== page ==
The Floating City

The only two things I really knew about Venice before today was that it had canals and that it would probably be under water within a few years so if you want to visit you better do it soon. But as soon as I arrived, a massive bout of curiosity emerged. How was the city built? Why did they want a city essentially built on water? How much does it cost to live here? Does everyone who lives here own a boat?
We arrived in Venice shortly after 2:00 PM from Florence with a transfer in Bologna (which is the strangest train station setup I’ve seen - some platforms are underground). I had looked at where the major sites in Venice are and created a rough route for us to take in an attempt to see as much as we could in such a short time. 
As you walk out of the train station, you’re immediately greeted by the Grand Canal and it doesn’t take long to realise just how unique this city is. 

It’s truly a maze of canals, bridges, and sidewalks. Walk down the wrong street and you might find yourself at a dead end, unless you want to swim to your destination. (Do people swim here?)

Within our first thirty minutes of being in Venice, we discovered how disgustingly expensive the city is, ran into an anime convention, and saw a protest or march of some kind (my search efforts to try and discover what exactly it was have thus far been unhelpful).

Throughout our day, we encountered numerous churches (a common theme of Italy).  learned that part of the reason why there are so many churches in Venice is because historically each island community had its own place of worship.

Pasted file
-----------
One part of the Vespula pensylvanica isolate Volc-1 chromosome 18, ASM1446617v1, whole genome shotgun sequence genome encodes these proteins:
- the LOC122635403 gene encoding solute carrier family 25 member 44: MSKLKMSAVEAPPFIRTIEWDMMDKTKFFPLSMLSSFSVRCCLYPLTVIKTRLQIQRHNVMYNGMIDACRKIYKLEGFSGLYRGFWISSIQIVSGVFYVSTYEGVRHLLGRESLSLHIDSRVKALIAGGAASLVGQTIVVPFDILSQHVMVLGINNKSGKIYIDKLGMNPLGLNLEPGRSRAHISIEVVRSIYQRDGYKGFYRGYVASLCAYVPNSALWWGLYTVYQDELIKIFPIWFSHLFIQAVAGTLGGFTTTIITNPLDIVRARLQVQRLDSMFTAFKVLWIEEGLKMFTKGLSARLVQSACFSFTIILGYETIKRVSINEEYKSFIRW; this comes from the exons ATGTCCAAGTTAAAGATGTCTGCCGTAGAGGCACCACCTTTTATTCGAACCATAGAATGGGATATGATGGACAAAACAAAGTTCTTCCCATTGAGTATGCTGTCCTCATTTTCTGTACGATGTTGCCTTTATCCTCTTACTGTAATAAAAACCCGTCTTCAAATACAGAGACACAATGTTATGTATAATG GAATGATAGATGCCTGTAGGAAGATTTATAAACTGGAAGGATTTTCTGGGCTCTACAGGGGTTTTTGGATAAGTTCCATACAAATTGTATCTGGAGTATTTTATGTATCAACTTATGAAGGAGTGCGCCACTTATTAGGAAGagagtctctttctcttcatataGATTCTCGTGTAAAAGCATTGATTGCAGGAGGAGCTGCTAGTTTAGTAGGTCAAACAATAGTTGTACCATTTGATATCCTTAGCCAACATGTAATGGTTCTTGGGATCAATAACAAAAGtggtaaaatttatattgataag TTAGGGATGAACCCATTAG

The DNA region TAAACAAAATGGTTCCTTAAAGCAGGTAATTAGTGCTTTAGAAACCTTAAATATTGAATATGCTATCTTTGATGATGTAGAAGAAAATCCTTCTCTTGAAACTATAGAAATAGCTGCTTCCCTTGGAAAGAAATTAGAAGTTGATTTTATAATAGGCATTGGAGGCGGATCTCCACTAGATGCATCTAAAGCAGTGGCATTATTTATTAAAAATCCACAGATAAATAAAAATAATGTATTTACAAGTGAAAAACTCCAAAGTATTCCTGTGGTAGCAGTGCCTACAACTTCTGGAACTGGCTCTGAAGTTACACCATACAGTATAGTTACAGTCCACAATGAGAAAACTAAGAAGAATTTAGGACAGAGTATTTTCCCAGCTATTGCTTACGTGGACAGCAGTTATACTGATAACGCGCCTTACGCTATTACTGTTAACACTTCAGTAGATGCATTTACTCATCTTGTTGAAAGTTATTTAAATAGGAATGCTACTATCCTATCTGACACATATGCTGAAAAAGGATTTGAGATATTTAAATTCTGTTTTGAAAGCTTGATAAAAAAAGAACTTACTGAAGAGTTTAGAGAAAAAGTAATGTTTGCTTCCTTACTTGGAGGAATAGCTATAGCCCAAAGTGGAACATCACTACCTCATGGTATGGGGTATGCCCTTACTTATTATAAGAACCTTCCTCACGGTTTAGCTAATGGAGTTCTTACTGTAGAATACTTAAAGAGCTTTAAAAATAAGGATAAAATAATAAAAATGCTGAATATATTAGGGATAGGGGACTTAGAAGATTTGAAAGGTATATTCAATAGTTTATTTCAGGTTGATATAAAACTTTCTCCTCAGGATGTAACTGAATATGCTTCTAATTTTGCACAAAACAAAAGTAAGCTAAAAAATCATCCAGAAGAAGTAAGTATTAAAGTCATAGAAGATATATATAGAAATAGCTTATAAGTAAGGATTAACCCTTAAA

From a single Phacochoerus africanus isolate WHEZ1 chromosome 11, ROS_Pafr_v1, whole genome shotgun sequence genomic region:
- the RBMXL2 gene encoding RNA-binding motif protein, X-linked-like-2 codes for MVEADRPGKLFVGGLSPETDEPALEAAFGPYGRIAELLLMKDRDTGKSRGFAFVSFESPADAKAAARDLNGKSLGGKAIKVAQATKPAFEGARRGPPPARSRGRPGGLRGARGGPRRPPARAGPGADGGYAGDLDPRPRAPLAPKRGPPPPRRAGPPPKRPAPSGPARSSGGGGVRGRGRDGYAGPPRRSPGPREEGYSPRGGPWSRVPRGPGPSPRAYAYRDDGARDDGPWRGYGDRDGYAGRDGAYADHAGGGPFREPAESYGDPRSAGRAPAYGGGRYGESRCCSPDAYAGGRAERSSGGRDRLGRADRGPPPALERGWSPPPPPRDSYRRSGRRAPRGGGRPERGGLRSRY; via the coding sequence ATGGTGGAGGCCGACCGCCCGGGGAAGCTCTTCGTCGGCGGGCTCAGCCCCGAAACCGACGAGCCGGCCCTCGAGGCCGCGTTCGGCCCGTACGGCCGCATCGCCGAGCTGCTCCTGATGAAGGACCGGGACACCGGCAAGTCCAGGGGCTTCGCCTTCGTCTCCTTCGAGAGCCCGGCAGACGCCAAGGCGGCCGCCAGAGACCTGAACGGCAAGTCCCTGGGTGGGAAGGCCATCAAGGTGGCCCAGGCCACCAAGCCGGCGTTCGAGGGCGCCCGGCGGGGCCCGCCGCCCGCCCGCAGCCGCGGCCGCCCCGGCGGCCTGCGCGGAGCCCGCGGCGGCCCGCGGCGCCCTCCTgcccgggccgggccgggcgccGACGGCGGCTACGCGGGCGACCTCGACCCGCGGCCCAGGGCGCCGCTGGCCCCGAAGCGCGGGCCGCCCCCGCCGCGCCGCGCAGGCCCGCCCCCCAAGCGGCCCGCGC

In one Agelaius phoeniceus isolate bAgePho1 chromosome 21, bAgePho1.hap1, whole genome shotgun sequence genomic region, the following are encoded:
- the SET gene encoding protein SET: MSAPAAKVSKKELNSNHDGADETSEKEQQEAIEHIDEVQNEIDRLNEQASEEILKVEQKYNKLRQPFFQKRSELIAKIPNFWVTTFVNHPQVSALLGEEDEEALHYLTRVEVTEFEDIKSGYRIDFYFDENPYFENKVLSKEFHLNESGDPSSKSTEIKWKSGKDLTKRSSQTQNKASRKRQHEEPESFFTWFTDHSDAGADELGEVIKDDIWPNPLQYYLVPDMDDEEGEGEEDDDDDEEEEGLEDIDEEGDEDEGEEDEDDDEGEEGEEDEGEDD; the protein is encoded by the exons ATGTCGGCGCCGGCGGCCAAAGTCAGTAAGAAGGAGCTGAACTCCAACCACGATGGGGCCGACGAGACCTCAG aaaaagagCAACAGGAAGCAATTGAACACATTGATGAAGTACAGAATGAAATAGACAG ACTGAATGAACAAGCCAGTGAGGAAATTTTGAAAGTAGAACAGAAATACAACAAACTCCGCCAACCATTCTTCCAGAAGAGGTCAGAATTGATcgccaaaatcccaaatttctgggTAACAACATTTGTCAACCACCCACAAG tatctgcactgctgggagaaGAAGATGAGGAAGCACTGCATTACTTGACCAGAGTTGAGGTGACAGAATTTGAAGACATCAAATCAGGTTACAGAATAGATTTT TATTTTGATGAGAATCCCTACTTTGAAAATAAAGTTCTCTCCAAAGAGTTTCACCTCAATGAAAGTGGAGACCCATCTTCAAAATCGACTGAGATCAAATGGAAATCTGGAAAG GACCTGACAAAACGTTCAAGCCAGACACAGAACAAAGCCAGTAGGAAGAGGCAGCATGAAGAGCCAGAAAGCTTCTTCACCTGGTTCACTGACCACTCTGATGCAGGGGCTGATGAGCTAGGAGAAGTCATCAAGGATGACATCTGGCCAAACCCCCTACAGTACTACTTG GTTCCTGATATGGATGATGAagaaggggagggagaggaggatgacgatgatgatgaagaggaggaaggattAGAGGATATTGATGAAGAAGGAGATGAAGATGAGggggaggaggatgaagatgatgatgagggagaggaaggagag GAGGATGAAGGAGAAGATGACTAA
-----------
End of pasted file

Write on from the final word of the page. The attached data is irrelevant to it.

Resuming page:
The longer were wandered, the more curious I got. So as soon as I got a stable internet connection, the research began. Here are some quick and interesting facts about Venice:

  • The city consists of 118 tiny islands with 177 canals separating them and over bridges connecting them (different sites have different numbers for exactly how many bridges there are)
  • Aside from Ponte della Libertà – a long bridge connecting the mainland and the northern edge of the city allowing for railway and road transportation – the only forms of transportation within the city are water and foot
  • Venice receives over 20 million visitors a year though only half stay overnight
  • The city was built with a wooden foundation
  • Not only do people not swim in the canals (because the water is disgusting) but it’s also fineable  
  • The city floods pretty regularly (unsurprisingly)

There are a ton more interesting facts, but I won't bore you - but get to Googling if you too are fascinated!

After hours of admiring this incredible city, we were starving and went in search of food. Because Venice is such a touristy area, we knew finding good, reasonably priced food was going to be difficult. So we moved away from the Grand Canal towards the inner part of the city that was less populated by tourists. We found a restaurant with a beautiful garden seating area and fair prices. It turned out to be one of the best meals we've had. We both got spaghetti carbonara as our first dish and were basically drooling over how delicious it was.

Uncomfortably full and happy, we slowly started making our way to the bus terminal so we could catch the shuttle to the airport. Along the way, we got to admire the setting sun over the canals.

Today was an amazing end to an epic two weeks. I'm sad my trip is over, but I am grateful for the memories, experiences, and time I got to spend with friends. Now time to get planning my next excursion :)